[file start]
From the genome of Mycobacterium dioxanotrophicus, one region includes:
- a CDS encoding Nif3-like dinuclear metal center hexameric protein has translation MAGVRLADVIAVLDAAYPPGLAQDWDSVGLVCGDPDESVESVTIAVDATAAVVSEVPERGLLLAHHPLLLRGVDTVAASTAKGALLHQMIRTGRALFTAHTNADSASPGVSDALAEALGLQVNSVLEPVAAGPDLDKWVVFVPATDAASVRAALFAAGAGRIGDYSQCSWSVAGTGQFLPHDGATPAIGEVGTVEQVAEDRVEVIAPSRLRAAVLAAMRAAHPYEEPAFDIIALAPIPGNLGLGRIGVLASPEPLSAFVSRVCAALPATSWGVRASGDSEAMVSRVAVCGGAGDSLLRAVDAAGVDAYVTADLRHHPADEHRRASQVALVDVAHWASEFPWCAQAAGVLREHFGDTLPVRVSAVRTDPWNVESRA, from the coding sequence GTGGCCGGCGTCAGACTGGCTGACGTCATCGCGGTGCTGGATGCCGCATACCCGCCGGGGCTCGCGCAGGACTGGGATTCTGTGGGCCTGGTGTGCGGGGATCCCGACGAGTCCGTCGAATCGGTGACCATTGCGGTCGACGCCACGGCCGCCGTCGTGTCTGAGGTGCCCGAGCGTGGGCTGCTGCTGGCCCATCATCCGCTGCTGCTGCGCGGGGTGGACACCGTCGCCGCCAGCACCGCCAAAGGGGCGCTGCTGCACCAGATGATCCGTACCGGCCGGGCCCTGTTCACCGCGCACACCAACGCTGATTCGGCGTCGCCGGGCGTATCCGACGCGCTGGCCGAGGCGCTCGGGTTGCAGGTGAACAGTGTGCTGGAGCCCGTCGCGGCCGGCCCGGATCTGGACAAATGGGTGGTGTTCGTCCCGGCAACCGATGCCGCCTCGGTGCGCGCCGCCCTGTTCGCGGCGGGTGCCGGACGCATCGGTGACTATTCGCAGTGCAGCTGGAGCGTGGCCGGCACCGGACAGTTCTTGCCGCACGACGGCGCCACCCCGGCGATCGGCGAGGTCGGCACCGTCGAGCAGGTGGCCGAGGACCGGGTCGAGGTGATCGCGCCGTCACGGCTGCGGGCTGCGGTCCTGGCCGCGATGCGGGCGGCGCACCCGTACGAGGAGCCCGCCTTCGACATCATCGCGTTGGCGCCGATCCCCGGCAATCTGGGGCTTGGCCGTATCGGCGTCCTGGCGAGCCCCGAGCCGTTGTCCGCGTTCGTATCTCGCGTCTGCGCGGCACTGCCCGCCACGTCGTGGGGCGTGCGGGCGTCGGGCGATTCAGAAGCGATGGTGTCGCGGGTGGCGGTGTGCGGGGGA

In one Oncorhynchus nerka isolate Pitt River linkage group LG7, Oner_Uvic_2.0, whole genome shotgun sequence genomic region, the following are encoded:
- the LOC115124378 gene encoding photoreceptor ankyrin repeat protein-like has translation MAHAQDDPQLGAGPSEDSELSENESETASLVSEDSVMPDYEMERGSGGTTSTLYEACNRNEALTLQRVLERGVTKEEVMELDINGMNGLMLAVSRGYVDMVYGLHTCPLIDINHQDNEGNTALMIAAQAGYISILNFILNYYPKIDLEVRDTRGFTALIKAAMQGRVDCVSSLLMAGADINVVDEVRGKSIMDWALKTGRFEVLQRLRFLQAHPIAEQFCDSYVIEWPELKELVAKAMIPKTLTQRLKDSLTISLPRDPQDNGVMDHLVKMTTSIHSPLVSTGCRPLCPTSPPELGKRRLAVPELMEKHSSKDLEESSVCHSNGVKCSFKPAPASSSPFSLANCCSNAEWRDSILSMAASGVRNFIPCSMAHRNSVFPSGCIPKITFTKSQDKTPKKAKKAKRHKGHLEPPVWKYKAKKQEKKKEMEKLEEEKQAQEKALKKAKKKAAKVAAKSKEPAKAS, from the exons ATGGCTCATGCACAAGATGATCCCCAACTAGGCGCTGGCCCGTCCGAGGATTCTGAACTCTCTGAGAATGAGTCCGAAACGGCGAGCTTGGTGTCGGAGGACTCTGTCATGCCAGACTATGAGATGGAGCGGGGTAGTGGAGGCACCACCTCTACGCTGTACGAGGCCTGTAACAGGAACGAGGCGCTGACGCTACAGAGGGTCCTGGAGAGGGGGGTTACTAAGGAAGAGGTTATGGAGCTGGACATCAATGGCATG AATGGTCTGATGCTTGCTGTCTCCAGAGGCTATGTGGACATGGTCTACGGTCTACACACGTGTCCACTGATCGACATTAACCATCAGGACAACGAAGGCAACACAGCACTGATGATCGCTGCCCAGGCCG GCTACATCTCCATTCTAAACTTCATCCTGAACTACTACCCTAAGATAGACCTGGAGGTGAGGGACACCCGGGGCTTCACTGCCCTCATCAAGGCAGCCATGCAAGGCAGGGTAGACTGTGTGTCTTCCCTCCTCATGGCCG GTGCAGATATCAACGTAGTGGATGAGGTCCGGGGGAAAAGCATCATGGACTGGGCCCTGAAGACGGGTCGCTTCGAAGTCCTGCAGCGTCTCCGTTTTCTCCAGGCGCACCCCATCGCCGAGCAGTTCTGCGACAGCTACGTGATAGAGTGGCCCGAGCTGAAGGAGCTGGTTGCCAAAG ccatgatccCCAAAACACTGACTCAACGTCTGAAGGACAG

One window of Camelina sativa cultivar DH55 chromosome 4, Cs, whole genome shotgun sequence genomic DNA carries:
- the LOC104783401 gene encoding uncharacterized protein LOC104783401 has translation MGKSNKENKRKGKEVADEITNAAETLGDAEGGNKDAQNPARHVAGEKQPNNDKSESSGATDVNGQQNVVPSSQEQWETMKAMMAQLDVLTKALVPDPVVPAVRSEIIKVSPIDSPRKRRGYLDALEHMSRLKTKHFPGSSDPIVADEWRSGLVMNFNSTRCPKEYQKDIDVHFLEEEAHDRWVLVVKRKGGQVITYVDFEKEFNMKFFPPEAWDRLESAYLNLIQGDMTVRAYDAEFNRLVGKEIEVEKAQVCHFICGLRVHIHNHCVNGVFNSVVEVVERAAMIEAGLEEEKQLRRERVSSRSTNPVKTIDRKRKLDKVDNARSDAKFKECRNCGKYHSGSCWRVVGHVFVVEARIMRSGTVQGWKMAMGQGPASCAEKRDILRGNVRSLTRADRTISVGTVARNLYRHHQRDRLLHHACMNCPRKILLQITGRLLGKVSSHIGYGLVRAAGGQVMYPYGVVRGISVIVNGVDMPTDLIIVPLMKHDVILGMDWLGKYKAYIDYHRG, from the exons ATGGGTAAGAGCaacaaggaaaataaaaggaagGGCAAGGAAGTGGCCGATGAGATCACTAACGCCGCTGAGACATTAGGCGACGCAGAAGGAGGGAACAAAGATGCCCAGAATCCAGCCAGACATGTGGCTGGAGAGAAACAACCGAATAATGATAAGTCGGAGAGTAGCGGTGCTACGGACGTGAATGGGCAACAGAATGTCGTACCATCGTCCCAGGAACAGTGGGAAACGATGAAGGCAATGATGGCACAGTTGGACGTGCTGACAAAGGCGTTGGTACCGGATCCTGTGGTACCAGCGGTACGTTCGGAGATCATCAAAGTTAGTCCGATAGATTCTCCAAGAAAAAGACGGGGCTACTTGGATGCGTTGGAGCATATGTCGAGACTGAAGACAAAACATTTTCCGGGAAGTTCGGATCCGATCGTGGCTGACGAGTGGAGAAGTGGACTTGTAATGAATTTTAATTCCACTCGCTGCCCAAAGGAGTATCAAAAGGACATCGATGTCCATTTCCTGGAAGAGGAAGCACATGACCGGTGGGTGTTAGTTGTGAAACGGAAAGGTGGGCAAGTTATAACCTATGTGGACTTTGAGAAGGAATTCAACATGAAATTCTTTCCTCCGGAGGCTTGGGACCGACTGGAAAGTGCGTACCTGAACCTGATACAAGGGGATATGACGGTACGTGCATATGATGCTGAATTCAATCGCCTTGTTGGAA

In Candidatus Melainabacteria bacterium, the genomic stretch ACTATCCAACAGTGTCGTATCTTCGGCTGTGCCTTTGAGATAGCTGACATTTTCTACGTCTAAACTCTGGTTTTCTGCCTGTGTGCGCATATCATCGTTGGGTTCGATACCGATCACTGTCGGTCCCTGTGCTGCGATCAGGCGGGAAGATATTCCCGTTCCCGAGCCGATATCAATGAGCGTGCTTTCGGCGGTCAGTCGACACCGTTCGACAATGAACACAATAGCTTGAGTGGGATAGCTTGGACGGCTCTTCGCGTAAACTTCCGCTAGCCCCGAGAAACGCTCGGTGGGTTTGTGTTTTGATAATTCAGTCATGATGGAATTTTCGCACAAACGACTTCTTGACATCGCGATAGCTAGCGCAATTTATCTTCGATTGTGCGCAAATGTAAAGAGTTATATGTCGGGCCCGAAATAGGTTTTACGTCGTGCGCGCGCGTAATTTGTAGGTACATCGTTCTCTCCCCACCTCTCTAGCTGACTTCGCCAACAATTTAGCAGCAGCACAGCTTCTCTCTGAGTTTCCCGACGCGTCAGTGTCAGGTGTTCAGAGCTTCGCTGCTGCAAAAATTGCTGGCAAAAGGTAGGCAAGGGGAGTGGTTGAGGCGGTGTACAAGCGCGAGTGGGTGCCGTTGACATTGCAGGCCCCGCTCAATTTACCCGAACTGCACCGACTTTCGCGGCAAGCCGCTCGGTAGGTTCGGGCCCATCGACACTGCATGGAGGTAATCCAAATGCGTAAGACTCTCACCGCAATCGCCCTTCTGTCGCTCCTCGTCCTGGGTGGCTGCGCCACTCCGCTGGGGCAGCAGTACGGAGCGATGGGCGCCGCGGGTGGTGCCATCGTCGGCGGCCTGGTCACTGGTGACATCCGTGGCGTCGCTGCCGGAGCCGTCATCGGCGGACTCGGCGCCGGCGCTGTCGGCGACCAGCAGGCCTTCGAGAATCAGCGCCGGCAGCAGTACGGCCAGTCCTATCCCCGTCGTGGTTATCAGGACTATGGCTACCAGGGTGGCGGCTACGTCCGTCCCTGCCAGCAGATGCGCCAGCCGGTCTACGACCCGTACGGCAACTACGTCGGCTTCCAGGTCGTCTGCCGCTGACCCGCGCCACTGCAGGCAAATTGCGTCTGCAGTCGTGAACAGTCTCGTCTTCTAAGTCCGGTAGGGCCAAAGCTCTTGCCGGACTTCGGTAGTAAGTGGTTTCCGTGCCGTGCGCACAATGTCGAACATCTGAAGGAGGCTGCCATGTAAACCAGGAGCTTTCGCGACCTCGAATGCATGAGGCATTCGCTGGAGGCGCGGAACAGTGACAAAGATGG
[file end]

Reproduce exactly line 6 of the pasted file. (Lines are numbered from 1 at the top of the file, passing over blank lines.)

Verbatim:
- the LOC104783401 gene encoding uncharacterized protein LOC104783401 has translation MGKSNKENKRKGKEVADEITNAAETLGDAEGGNKDAQNPARHVAGEKQPNNDKSESSGATDVNGQQNVVPSSQEQWETMKAMMAQLDVLTKALVPDPVVPAVRSEIIKVSPIDSPRKRRGYLDALEHMSRLKTKHFPGSSDPIVADEWRSGLVMNFNSTRCPKEYQKDIDVHFLEEEAHDRWVLVVKRKGGQVITYVDFEKEFNMKFFPPEAWDRLESAYLNLIQGDMTVRAYDAEFNRLVGKEIEVEKAQVCHFICGLRVHIHNHCVNGVFNSVVEVVERAAMIEAGLEEEKQLRRERVSSRSTNPVKTIDRKRKLDKVDNARSDAKFKECRNCGKYHSGSCWRVVGHVFVVEARIMRSGTVQGWKMAMGQGPASCAEKRDILRGNVRSLTRADRTISVGTVARNLYRHHQRDRLLHHACMNCPRKILLQITGRLLGKVSSHIGYGLVRAAGGQVMYPYGVVRGISVIVNGVDMPTDLIIVPLMKHDVILGMDWLGKYKAYIDYHRG, from the exons ATGGGTAAGAGCaacaaggaaaataaaaggaagGGCAAGGAAGTGGCCGATGAGATCACTAACGCCGCTGAGACATTAGGCGACGCAGAAGGAGGGAACAAAGATGCCCAGAATCCAGCCAGACATGTGGCTGGAGAGAAACAACCGAATAATGATAAGTCGGAGAGTAGCGGTGCTACGGACGTGAATGGGCAACAGAATGTCGTACCATCGTCCCAGGAACAGTGGGAAACGATGAAGGCAATGATGGCACAGTTGGACGTGCTGACAAAGGCGTTGGTACCGGATCCTGTGGTACCAGCGGTACGTTCGGAGATCATCAAAGTTAGTCCGATAGATTCTCCAAGAAAAAGACGGGGCTACTTGGATGCGTTGGAGCATATGTCGAGACTGAAGACAAAACATTTTCCGGGAAGTTCGGATCCGATCGTGGCTGACGAGTGGAGAAGTGGACTTGTAATGAATTTTAATTCCACTCGCTGCCCAAAGGAGTATCAAAAGGACATCGATGTCCATTTCCTGGAAGAGGAAGCACATGACCGGTGGGTGTTAGTTGTGAAACGGAAAGGTGGGCAAGTTATAACCTATGTGGACTTTGAGAAGGAATTCAACATGAAATTCTTTCCTCCGGAGGCTTGGGACCGACTGGAAAGTGCGTACCTGAACCTGATACAAGGGGATATGACGGTACGTGCATATGATGCTGAATTCAATCGCCTTGTTGGAA